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Types of Sleep Apnea

There are two types of sleep apnea: Obstructive and Central. Obstructive Sleep Apnea (OSA) is the more common of the two. It is caused by a blockage of the airway, usually when the soft tissue in the back of the throat collapses during sleep.

The drawing below shows the airway of a healthy individual and an OSA patient. During sleep, the OSA patient's upper airway is obstructed, so with obstructed breathing oxygen level in the blood goes down, which triggers the brain response to wake up to breath normally.

Patient’s throat muscles respond to brain's messages to wake up to begin breathing again your blood oxygen levels return to normal, and then you fall back asleep. These awakenings are very brief and often are not remembered unless you wake up choking.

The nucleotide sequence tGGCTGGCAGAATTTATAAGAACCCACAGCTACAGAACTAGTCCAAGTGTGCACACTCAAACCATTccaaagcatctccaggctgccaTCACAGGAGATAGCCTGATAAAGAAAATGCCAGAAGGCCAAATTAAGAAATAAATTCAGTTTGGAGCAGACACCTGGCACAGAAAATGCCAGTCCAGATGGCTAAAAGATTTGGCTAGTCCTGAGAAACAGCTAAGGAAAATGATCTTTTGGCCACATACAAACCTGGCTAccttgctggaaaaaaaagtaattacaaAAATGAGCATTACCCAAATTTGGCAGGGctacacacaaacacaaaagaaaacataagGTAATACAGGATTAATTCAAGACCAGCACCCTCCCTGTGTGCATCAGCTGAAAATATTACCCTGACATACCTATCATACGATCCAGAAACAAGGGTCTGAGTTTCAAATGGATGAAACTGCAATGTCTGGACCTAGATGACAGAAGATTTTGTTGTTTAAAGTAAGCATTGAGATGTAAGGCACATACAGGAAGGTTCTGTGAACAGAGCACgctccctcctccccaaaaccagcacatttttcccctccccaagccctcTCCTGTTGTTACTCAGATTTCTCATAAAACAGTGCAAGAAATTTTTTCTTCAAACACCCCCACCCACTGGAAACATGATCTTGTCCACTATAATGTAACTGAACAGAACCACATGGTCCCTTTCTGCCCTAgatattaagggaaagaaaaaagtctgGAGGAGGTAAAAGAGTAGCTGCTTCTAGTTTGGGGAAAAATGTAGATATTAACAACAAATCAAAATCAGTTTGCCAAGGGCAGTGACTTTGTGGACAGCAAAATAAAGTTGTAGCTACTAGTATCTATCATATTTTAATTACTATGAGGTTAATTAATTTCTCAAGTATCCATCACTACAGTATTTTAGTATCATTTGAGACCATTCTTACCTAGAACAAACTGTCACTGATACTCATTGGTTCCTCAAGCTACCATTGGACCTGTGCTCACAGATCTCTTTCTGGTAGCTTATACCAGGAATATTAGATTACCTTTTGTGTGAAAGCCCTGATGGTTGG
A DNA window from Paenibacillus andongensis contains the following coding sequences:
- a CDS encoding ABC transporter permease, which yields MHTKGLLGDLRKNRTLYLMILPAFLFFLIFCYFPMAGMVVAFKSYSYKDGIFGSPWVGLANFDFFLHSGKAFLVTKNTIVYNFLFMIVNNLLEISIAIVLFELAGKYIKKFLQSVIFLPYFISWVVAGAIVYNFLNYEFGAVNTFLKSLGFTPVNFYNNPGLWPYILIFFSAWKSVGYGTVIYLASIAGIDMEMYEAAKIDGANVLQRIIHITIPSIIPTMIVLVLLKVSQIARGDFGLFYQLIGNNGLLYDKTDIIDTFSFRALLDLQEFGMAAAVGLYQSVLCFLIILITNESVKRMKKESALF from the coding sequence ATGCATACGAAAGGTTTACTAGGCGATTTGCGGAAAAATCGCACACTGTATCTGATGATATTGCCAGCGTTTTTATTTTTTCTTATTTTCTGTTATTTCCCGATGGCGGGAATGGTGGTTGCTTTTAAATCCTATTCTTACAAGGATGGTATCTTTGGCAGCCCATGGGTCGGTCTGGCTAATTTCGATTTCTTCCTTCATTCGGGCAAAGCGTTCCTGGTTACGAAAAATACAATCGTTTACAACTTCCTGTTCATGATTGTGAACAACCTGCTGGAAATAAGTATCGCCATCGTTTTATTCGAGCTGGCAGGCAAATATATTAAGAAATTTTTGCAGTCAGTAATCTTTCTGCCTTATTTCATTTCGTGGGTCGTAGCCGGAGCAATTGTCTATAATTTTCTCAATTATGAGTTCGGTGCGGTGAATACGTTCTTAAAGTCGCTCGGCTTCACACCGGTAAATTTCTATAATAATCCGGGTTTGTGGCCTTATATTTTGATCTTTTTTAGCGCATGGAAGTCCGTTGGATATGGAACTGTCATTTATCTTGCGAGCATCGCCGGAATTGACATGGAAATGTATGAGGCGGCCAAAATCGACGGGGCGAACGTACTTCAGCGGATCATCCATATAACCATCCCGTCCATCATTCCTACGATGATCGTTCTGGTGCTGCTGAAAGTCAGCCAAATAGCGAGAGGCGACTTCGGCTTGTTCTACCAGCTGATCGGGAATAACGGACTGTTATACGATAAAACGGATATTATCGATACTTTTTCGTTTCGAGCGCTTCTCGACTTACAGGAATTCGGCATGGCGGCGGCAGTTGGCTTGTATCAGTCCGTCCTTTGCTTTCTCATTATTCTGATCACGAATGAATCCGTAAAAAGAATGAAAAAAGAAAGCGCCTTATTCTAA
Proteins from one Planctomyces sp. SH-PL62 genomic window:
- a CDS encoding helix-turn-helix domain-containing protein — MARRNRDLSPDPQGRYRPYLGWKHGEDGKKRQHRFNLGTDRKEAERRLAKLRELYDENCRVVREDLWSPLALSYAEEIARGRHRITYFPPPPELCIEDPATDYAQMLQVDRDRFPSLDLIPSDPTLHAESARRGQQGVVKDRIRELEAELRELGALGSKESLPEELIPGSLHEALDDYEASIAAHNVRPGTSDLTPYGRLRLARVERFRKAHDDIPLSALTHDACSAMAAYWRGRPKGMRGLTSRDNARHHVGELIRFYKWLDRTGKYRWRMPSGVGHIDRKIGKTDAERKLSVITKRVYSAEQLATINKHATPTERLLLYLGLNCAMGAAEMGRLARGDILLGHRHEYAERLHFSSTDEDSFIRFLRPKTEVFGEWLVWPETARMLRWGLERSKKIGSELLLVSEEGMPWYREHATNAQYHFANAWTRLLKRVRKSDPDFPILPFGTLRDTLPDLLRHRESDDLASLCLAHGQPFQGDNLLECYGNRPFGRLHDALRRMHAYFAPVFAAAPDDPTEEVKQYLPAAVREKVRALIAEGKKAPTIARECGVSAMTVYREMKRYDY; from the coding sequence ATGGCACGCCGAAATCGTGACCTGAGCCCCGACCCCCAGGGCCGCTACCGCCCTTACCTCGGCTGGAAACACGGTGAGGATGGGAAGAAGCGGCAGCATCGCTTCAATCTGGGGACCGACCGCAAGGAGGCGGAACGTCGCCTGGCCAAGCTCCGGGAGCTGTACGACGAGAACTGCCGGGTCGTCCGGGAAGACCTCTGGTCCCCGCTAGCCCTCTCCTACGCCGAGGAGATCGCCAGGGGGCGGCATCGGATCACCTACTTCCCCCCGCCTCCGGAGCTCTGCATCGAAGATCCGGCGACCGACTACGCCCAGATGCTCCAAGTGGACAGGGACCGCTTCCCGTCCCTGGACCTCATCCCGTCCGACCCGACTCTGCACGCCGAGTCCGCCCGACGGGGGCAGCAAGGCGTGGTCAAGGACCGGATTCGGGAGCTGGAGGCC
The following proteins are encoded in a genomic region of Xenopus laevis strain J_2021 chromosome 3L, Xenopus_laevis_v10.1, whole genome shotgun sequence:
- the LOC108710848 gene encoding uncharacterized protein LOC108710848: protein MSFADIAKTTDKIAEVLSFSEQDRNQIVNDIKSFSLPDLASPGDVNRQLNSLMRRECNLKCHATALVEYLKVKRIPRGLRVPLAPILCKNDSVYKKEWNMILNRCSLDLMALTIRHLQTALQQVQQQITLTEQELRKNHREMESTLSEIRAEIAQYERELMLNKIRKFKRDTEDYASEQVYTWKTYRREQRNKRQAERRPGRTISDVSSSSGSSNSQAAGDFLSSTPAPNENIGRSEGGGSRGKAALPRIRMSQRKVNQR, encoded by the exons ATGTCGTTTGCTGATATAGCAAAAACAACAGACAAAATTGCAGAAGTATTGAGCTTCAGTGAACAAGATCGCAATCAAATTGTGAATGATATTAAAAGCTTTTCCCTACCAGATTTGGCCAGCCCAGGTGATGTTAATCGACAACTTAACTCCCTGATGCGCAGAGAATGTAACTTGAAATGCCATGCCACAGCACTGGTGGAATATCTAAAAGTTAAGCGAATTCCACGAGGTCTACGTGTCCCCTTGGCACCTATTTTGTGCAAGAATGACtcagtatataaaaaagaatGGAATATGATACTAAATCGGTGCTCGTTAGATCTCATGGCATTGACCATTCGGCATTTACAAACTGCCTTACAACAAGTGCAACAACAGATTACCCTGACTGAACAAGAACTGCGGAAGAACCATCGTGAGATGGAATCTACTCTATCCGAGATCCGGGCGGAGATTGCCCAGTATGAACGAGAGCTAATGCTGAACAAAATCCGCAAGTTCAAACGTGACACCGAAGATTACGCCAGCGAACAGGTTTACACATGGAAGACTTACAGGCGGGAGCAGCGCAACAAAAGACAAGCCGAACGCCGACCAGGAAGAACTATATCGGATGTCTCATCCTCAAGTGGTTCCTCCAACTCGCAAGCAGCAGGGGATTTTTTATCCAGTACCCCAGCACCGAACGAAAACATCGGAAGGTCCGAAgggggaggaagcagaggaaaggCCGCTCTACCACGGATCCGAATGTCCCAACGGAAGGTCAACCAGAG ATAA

Symptoms of OSA may include snoring, daytime sleepiness, fatigue, restlessness during sleep, gasping for air while sleeping and trouble concentrating.

In Central Sleep Apnea (CSA), the airway is not blocked but the brain fails to tell the body to breathe. This type is called Central Apnea because it is related to the function of the central nervous system for which patient needs to go different treatment. Those with CSA may have gasping for air but mostly report recurrent awakenings during night.